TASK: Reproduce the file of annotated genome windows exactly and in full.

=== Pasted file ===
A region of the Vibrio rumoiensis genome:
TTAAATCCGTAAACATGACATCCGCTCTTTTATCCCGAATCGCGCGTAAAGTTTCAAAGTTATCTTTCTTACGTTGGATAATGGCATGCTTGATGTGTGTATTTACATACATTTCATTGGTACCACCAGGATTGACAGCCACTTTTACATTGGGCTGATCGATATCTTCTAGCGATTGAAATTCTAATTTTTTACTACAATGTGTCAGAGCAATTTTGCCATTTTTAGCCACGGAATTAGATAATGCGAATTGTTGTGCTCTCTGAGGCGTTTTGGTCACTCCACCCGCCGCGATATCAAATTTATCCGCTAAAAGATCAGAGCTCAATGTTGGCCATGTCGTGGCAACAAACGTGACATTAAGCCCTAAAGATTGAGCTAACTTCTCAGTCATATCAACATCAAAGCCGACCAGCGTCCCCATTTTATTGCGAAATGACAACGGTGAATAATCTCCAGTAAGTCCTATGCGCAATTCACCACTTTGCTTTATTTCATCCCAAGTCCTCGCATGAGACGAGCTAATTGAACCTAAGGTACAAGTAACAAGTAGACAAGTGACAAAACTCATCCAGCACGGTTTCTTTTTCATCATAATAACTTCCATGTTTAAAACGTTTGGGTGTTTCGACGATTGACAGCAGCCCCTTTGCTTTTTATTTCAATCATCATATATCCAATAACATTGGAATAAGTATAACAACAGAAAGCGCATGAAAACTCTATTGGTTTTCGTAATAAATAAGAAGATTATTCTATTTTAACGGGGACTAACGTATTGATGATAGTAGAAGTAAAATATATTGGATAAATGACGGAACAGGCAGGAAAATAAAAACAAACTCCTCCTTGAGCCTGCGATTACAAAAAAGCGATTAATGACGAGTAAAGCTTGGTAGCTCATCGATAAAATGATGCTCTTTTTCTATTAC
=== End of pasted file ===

A region of the Vibrio rumoiensis genome:
TTAAATCCGTAAACATGACATCCGCTCTTTTATCCCGAATCGCGCGTAAAGTTTCAAAGTTATCTTTCTTACGTTGGATAATGGCATGCTTGATGTGTGTATTTACATACATTTCATTGGTACCACCAGGATTGACAGCCACTTTTACATTGGGCTGATCGATATCTTCTAGCGATTGAAATTCTAATTTTTTACTACAATGTGTCAGAGCAATTTTGCCATTTTTAGCCACGGAATTAGATAATGCGAATTGTTGTGCTCTCTGAGGCGTTTTGGTCACTCCACCCGCCGCGATATCAAATTTATCCGCTAAAAGATCAGAGCTCAATGTTGGCCATGTCGTGGCAACAAACGTGACATTAAGCCCTAAAGATTGAGCTAACTTCTCAGTCATATCAACATCAAAGCCGACCAGCGTCCCCATTTTATTGCGAAATGACAACGGTGAATAATCTCCAGTAAGTCCTATGCGCAATTCACCACTTTGCTTTATTTCATCCCAAGTCCTCGCATGAGACGAGCTAATTGAACCTAAGGTACAAGTAACAAGTAGACAAGTGACAAAACTCATCCAGCACGGTTTCTTTTTCATCATAATAACTTCCATGTTTAAAACGTTTGGGTGTTTCGACGATTGACAGCAGCCCCTTTGCTTTTTATTTCAATCATCATATATCCAATAACATTGGAATAAGTATAACAACAGAAAGCGCATGAAAACTCTATTGGTTTTCGTAATAAATAAGAAGATTATTCTATTTTAACGGGGACTAACGTATTGATGATAGTAGAAGTAAAATATATTGGATAAATGACGGAACAGGCAGGAAAATAAAAACAAACTCCTCCTTGAGCCTGCGATTACAAAAAAGCGATTAATGACGAGTAAAGCTTGGTAGCTCATCGATAAAATGATGCTCTTTTTCTATTAC